The House General Investigating Committee on Friday unanimously adopted a report from its legal advisers that said House Speaker Dennis Bonnen “likely violated” state law during a June meeting with a fellow member and a hardline conservative activist — though members didn't raise the idea of any possible action against Bonnen and said the investigation was closed.
“Today’s action concludes the committee’s investigation," said state Rep. Morgan Meyer, a Dallas Republican who chairs the committee, after members met behind closed doors for over an hour.
Meyer, who left the hearing room at the Texas Capitol without taking questions from reporters, said the full report from the three legal advisers retained in October by the committee would be “promptly transmitted” to House members. The committee did not immediately release the report to the public, though a copy was later obtained by The Texas Tribune.
The report concluded by saying the information produced "militates against criminal prosecution" against either Bonnen or state Rep. Dustin Burrows, a Lubbock Republican considered one of the speaker's top lieutenants who was involved in the political fallout — a line that the speaker's office reiterated in a statement after the news.
“The committee has confirmed what we have known for months and the conclusion of their report speaks for itself," Cait Meisenheimer, a spokesperson for Bonnen, said in a statement.
Bonnen "likely violated" section 572.051(a) of the Texas Government Code, according to Meyer, who was reading from the report during the committee hearing — but advisers in the report said the law provided no"independent statutory consequences" for a state official who breaches it.
That section states that a state officer or employee should not “accept or solicit any gift, favor, or service that might reasonably tend to influence the officer or employee in the discharge of official duties, or that the officer or employee knows or should know is being offered with the intent to influence the officer's of employee's official conduct."
The section also states that such a person should not "intentionally or knowingly solicit, accept, or agree to accept any benefit for having exercised the officer's or employee's official powers."
Citing the report, Meyer also said that lawyers did not find supporting evidence that either Bonnen or Burrows broke other parts of state law. Meyer also noted that, if state Rep. Charlie Geren, a Fort Worth Republican who chairs the House Administration Committee, was correct about characterizing Empower Texans as a group that participates in lobbying activities, then giving Sullivan's organization credentials to the floor of the lower chamber would be a violation of House rules. Geren has previously denied Empower Texans those credentials.
The issue at hand dates back to late July, when hardline conservative activist Michael Quinn Sullivan revealed he had secretly recorded a meeting with Bonnen and one of the speaker’s top lieutenants the month before at the Capitol. During the meeting, Bonnen offered Sullivan’s group media credentials to the lower chamber if its political action committee targeted 10 Republicans in the 2020 primaries. Bonnen also disparaged a number of House Democrats. And the speaker, as well as state Rep. Dustin Burrows, R-Lubbock, made comments criticizing local government officials.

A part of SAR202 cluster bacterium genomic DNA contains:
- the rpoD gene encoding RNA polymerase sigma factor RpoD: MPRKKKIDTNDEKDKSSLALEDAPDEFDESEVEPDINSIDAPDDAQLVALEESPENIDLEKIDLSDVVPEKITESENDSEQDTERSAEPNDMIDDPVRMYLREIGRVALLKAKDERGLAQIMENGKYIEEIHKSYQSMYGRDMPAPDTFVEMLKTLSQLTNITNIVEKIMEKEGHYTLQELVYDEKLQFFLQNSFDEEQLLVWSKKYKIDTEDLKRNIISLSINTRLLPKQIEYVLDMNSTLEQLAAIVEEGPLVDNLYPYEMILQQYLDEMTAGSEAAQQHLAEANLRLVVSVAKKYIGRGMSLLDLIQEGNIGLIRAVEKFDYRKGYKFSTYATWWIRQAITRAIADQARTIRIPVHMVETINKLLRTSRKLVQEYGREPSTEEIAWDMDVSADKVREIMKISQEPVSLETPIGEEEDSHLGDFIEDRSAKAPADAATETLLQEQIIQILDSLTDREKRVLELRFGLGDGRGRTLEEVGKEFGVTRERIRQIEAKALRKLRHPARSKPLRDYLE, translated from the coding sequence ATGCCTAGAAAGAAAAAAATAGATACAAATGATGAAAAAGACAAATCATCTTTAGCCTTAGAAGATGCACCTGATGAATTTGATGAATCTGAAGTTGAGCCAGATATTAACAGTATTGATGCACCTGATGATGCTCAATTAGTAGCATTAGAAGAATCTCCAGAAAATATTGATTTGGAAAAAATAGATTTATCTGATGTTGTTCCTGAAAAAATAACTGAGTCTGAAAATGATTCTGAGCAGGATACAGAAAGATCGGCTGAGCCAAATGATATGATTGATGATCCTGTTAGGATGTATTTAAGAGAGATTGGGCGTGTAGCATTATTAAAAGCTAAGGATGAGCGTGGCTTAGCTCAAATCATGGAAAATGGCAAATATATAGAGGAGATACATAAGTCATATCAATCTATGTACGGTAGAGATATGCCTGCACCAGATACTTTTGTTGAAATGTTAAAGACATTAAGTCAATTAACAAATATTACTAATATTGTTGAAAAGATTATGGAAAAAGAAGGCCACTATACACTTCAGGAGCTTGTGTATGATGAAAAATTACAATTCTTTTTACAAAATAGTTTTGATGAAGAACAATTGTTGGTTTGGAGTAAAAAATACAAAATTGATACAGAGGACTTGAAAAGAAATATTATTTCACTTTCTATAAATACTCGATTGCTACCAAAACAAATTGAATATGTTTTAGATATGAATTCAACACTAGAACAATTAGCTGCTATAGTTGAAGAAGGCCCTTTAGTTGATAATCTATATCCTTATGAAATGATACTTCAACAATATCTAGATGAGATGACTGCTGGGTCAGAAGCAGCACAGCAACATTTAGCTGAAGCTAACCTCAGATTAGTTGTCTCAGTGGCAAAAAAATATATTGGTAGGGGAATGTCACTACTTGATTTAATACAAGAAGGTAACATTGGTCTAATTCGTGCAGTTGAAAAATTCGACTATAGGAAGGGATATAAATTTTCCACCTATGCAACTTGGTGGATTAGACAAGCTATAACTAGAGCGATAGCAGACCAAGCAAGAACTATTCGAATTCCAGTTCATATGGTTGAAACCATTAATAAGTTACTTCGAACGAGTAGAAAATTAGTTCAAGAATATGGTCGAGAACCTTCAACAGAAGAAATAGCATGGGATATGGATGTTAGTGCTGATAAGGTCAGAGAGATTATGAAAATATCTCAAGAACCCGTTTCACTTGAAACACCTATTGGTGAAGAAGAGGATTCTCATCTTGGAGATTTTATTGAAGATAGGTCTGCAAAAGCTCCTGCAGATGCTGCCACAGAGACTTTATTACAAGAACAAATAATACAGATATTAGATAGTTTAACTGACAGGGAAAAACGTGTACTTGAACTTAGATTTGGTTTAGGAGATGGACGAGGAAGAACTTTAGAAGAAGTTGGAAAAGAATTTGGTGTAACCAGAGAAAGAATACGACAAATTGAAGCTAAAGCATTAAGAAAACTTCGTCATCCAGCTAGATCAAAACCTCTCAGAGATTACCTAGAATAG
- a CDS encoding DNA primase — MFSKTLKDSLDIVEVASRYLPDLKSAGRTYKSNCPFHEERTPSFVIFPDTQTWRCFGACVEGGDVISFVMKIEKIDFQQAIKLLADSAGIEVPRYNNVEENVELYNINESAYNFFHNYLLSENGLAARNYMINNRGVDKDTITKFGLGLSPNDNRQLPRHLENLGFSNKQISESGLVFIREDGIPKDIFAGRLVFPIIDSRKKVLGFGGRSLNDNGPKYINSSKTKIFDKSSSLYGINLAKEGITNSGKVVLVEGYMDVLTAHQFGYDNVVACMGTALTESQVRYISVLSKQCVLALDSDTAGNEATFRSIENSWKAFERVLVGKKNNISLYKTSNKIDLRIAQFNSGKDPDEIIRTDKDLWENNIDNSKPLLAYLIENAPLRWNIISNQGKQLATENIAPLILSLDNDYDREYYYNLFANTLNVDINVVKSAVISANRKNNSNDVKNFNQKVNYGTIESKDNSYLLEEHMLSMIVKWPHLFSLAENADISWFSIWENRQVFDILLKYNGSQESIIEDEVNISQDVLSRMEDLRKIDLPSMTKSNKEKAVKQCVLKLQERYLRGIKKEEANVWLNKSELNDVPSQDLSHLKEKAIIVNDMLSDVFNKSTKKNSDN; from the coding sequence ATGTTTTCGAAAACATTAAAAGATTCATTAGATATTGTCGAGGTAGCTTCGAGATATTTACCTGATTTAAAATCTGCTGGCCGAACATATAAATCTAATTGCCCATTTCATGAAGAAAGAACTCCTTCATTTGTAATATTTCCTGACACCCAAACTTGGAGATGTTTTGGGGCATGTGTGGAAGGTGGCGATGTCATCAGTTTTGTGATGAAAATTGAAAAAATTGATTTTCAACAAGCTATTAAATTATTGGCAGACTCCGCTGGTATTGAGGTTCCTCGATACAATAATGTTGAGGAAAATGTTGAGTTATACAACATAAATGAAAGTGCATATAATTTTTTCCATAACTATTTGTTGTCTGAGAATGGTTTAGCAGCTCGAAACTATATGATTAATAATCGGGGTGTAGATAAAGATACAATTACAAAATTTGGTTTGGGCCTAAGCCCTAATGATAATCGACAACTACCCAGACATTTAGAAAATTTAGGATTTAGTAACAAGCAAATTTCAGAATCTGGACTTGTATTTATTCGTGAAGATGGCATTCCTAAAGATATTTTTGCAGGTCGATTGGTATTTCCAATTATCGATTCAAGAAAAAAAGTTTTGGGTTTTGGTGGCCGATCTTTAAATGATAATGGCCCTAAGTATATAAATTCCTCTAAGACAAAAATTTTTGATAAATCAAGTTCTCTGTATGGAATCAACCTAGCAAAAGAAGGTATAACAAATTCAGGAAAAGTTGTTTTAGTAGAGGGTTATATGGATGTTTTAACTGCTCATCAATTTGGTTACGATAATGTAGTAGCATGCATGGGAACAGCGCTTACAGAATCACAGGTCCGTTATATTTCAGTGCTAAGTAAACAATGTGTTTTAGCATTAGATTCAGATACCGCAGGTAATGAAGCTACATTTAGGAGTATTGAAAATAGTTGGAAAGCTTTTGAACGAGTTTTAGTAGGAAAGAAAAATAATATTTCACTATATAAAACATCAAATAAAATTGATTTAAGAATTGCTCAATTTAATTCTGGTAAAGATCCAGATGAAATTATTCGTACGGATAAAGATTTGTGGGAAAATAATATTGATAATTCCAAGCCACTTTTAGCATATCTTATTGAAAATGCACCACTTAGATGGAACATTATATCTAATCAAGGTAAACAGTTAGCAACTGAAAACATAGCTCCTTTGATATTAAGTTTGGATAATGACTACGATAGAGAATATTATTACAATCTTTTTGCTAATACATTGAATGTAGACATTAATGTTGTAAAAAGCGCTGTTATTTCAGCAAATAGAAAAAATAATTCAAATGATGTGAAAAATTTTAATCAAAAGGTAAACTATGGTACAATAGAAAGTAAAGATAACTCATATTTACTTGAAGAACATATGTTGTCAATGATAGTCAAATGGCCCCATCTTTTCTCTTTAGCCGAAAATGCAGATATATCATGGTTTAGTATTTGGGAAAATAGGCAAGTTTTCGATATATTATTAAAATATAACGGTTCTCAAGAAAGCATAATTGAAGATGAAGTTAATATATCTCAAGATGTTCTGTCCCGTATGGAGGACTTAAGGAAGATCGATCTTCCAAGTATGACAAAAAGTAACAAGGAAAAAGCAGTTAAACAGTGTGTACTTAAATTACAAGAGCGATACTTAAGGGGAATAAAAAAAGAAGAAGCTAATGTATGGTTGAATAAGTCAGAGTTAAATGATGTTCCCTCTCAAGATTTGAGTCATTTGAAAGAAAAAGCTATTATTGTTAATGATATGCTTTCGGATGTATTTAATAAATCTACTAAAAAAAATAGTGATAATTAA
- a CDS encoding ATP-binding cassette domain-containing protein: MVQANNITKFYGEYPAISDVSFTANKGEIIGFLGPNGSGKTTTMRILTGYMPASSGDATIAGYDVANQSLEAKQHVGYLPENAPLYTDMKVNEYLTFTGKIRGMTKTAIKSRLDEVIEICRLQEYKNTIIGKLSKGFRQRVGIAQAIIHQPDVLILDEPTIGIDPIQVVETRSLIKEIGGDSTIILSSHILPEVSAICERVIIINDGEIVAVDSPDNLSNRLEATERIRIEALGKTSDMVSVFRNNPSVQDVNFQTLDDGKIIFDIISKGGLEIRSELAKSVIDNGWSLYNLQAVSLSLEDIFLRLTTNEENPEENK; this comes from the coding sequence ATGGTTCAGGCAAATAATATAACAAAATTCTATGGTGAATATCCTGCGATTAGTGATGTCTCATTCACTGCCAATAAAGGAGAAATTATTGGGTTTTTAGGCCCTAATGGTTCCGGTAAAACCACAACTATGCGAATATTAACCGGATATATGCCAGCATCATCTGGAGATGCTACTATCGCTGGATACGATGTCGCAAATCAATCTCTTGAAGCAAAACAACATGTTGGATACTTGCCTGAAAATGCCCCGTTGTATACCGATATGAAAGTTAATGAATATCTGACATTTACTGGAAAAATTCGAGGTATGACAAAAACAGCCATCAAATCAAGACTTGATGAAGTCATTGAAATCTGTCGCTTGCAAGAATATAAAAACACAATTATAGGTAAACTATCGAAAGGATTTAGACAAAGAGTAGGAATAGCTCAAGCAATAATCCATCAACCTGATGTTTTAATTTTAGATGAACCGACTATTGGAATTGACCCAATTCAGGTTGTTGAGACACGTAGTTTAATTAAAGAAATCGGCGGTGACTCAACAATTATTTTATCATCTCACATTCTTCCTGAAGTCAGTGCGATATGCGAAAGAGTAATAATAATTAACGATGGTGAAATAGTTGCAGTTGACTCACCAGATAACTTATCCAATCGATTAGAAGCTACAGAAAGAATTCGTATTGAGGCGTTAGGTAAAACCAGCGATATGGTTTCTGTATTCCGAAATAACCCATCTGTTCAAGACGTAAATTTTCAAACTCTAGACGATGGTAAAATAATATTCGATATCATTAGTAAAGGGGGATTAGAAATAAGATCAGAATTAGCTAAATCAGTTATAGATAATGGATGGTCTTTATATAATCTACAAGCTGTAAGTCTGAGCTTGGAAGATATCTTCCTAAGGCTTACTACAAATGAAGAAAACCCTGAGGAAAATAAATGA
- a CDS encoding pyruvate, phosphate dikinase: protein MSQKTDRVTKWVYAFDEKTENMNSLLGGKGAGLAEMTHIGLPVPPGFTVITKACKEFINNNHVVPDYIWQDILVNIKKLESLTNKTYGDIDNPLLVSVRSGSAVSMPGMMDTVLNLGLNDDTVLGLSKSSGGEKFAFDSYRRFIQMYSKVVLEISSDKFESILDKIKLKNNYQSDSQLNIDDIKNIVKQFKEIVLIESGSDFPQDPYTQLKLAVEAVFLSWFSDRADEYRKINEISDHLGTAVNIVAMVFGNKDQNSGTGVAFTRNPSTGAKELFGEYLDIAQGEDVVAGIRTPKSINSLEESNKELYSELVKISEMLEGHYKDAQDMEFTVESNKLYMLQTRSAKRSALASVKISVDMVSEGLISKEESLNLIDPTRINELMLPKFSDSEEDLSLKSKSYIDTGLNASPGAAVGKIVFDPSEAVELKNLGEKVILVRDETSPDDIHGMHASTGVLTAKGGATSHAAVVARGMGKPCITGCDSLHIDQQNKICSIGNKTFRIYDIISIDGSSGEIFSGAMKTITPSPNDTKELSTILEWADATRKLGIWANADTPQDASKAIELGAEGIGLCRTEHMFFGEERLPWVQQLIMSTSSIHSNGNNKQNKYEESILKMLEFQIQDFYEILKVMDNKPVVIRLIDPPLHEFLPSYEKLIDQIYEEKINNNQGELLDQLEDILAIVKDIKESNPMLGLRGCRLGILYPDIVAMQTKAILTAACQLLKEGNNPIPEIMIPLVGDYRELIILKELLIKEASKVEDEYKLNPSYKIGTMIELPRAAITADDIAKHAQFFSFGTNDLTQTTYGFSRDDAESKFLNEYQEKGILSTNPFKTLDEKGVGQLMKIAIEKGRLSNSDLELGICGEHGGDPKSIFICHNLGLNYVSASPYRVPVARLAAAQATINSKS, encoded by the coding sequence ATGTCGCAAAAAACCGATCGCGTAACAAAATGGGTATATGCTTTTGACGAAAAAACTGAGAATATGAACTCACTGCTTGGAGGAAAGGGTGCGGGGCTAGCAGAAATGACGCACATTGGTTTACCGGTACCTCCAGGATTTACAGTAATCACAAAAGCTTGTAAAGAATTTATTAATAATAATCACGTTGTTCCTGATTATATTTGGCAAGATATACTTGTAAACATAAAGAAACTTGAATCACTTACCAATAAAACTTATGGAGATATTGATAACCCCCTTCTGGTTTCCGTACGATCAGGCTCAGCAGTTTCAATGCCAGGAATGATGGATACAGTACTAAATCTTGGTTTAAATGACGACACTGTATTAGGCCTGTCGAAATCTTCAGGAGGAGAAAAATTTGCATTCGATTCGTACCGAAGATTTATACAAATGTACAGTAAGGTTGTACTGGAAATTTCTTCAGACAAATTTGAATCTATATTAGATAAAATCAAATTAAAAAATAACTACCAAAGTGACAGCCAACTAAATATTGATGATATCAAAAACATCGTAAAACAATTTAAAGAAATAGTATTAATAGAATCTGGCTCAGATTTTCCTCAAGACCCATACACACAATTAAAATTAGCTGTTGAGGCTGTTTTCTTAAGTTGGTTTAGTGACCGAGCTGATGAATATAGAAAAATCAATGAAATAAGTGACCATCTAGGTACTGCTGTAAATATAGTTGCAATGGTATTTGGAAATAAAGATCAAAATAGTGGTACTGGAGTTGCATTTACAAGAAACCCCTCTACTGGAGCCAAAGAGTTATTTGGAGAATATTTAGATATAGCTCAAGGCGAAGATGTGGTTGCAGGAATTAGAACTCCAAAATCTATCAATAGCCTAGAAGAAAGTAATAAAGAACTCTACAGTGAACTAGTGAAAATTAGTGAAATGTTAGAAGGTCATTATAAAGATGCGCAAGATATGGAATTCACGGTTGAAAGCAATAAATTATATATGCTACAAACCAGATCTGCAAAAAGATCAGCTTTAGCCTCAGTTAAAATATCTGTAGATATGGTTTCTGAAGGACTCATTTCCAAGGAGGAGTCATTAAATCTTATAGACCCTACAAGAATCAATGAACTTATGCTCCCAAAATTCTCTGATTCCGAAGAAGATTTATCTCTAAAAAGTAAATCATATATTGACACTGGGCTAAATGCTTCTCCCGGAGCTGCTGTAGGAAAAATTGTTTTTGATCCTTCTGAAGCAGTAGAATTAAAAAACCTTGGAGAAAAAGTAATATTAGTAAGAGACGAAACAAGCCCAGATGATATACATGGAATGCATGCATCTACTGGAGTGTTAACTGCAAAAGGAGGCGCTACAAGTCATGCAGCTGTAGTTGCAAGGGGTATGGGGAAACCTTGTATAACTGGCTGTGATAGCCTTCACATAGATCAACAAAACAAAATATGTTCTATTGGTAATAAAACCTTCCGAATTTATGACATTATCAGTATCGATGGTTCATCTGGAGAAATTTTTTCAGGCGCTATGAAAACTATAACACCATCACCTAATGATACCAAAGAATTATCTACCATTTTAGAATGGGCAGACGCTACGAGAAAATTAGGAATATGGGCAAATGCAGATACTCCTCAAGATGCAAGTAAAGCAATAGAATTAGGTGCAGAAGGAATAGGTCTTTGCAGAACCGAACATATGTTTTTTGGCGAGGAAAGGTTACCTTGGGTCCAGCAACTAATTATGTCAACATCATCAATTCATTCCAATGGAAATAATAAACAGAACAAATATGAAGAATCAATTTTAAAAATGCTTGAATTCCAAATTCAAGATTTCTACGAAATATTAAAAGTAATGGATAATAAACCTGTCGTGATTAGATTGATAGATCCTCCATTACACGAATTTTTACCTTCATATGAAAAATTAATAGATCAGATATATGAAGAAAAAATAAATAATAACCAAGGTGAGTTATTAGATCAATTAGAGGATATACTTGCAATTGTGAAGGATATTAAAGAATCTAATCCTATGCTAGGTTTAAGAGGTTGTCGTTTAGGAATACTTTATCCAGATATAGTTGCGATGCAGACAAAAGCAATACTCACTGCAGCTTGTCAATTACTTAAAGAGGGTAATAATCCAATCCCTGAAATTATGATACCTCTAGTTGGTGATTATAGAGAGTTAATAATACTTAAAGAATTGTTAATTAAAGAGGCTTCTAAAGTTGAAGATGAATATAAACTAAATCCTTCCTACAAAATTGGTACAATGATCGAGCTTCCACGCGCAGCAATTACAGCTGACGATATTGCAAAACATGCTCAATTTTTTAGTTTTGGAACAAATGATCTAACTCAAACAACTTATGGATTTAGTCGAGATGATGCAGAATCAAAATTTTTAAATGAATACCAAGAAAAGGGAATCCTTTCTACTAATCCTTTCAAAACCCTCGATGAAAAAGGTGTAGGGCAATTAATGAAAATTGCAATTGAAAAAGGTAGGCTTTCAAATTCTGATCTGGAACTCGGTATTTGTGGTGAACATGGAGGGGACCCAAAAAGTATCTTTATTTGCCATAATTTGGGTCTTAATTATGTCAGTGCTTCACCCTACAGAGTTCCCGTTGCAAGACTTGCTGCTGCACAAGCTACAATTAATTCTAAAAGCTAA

Sullivan’s secret recording set off a months-long political drama that ultimately ended in Bonnen announcing he would not seek reelection to the lower chamber — and, consequently, the speakership — after serving in the House for over 20 years. Amid the fallout, Burrows also stepped down as chair of the House GOP Caucus.
As the drama was playing out, the General Investigating Committee asked the Texas Rangers, the state’s top law enforcement agency, to investigate the matter — a request that the District Attorney Jeri Yenne from the speaker’s hometown also made soon after. In October, the Rangers concluded their investigation and submitted findings to Yenne, who announced Bonnen would not face criminal prosecution over his remarks during that June meeting.
After Yenne announced her decision, attention turned to the committee, which retained three legal advisers in October to help review the final report and advise them "on the most appropriate next steps.” The three legal advisers are Patricia Gray, Will Hartnett, both of whom are former members of the House, and Thomas Phillips, a former chief justice of the Supreme Court of Texas.
Democrats, for their part, said that Friday's news reiterated the need for the Texas Legislature to pass "substantial ethics reforms."
“It is unfortunate that Chairman Meyer scheduled today’s hearing to be part of a Friday news dump right before the holidays,” state Rep. Chris Turner, who chairs the House Democratic Caucus, said in a statement. "If the committee has found that there is no consequence for transacting campaign business in the state capitol building or exchanging House media credentials for political favors, then we need to pass new laws. House Democrats will be ready to lead that effort when the Legislature convenes in 2021."
Further action is now up to the full 150-member House. The General Investigating Committee, according to House rules, can propose articles of impeachment — but did not do so during Friday's hearing. If House members wanted to act on the impeachment of Bonnen, they would have three vehicles to do so during the legislative interim, according to Section 665 of the state's government code, including the governor issuing a proclamation calling the House back into session.
A copy of the full Rangers report, which committee members have had since October, has not been made available to the public. An open records request to the Department of Public Safety was referred to the attorney general’s office, which has 45 days to determine whether the report should be turned over.